Bank of America’s Latest Bluff – Watch Out for a Short Sale Approval Letter that Reserves the Right to a Deficiency Judgment
Make sure you have an experienced foreclosure defense attorney read your short sale approval letter before you agree to close. An alarming new trend is confronting underwater homeowners facing foreclosure in Miami and South Florida. Even if you do everything right to short sell your property, Bank of America may still want its deficiency judgment.
This week, Bank of America was foreclosing its a $1.2 million mortgage on a South Beach condo. The borrower got an approval letter for a shortsale at $750,000.00. However, there was a catch. The approval letter reserved the right for Bank of America to pursue a deficiency judgment. This result helps the bank a whole lot more than the borrower.
Don’t be mistaken, the worst thing in a foreclosure is not losing your property. It is getting hit with a deficiency judgment after losing your property. A deficiency judgment is given when the amount you owed was more than the appraised value of your property at the foreclosure sale. In my situation, the borrower still faced a $450,000 deficiency judgment if the short sale closed under that approval letter.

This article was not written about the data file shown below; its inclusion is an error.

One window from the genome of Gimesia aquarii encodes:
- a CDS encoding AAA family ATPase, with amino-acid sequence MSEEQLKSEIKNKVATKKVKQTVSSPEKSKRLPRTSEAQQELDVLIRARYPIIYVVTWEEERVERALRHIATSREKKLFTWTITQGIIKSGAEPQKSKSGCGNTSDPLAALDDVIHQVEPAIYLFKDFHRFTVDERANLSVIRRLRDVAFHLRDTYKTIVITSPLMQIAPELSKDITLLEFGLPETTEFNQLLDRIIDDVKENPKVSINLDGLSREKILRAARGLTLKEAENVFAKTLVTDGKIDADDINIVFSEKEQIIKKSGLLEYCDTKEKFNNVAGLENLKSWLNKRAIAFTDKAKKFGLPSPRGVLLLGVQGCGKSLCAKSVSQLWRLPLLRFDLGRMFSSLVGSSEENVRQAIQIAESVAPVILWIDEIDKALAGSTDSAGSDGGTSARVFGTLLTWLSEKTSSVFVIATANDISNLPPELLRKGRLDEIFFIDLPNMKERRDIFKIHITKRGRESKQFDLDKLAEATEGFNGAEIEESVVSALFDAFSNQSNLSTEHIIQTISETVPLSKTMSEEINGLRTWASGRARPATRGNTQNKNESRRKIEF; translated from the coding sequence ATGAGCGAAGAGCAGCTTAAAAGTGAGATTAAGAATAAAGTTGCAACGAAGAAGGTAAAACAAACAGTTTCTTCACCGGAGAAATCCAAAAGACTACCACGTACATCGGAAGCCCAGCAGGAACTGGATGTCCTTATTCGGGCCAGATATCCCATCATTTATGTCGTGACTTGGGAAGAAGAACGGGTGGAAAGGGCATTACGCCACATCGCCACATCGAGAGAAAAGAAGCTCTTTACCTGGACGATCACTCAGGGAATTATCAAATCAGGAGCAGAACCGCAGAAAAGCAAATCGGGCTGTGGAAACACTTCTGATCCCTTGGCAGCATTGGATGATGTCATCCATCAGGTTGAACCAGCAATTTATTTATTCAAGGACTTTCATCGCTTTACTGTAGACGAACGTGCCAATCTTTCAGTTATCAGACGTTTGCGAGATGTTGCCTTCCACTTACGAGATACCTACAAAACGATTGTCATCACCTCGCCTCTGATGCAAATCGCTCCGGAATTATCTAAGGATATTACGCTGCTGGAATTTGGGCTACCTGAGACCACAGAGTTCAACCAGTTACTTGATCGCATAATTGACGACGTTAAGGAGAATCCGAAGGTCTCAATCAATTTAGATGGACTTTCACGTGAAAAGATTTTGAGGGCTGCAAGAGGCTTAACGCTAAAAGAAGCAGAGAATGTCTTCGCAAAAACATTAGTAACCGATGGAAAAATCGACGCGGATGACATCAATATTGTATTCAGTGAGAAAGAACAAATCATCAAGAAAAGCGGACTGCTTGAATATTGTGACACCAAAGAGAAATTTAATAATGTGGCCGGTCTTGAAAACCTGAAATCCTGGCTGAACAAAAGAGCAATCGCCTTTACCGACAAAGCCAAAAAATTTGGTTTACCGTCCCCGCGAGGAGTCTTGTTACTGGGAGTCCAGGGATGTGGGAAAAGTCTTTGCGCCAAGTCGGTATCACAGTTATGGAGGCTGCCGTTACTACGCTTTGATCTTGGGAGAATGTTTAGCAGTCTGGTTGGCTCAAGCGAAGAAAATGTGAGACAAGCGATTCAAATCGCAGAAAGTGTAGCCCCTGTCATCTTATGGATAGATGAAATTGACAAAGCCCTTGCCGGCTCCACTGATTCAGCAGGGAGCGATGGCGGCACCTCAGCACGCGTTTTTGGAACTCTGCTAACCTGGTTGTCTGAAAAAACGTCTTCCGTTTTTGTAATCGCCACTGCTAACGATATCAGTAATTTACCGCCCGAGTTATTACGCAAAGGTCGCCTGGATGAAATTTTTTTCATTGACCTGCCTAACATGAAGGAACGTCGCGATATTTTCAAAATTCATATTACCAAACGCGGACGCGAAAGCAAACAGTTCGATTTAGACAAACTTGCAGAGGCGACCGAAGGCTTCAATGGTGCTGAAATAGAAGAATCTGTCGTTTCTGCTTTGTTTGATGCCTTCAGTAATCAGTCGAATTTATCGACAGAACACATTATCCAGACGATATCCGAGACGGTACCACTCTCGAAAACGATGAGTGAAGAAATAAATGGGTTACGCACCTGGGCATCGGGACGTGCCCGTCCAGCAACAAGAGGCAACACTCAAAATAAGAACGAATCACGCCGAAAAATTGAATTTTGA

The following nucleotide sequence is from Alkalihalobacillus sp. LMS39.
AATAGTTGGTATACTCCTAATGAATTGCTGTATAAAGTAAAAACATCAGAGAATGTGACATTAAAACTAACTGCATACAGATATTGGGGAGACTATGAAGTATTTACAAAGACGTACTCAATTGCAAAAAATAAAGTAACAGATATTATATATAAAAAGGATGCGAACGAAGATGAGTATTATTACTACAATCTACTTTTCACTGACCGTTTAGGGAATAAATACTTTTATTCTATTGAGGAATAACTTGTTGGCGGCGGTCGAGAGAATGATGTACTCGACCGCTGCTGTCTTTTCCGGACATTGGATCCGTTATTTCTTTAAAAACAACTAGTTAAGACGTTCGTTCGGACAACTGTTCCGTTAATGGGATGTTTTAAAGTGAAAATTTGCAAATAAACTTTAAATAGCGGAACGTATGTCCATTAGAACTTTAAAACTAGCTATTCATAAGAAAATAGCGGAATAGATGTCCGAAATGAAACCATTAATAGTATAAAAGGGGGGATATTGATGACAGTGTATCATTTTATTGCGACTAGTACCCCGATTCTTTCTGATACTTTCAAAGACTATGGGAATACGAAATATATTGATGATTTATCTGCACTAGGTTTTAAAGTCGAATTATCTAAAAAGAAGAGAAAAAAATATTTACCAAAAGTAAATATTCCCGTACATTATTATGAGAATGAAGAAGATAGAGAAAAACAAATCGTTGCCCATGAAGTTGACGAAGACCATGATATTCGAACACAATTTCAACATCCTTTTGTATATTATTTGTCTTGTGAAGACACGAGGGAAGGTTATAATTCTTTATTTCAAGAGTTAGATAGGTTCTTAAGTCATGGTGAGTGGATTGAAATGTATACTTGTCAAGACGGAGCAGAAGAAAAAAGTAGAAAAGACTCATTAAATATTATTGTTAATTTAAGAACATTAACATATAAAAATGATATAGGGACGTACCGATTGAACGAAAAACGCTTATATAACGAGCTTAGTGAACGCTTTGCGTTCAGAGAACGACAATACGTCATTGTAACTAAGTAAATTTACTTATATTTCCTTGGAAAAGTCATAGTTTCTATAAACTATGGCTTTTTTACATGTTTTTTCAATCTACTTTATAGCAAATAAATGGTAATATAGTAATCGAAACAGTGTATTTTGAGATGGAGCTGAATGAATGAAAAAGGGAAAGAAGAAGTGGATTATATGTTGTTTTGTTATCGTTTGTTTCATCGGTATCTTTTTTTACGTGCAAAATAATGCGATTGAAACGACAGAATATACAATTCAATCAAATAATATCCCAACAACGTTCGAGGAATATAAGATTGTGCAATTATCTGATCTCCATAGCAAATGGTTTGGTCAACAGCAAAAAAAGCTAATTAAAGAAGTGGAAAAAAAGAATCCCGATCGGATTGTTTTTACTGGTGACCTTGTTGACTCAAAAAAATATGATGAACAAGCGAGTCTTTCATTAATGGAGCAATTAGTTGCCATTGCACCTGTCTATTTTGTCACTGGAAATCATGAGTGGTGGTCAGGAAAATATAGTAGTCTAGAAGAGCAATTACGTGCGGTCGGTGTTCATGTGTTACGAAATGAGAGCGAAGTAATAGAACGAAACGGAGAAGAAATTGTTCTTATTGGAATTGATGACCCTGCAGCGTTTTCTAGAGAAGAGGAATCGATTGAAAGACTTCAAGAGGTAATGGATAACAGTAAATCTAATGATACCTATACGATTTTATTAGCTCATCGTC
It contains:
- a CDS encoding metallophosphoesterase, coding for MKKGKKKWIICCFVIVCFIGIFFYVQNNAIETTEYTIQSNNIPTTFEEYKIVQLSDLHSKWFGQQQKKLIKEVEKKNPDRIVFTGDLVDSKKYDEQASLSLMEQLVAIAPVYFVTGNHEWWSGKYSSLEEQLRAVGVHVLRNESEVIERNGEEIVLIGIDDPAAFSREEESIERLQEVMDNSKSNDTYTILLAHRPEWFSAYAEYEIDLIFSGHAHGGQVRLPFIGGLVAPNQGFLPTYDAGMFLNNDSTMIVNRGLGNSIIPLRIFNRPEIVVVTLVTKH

A strong foreclosure defense is vital to ensuring the best possibility of avoiding a deficiency judgment from an underwater mortgage. By forcing the bank to mediation, they had to assign a bank officer with decision making authority to resolve the case. That officer realized it wasn’t worth the money to fight through a hotly contested foreclosure. The decision actually came down an hour before mediation. The Bank agreed to amend its short sale approval letter and waived its right to a deficiency judgment.
If you are interested in a short sale or can’t afford to keep up with your mortgage payments for long, negotiate from strength. Don’t trust a lawyer who fights traffic tickets to fight your lender. Find an experienced trial attorney that knows how to negotiate with Banks.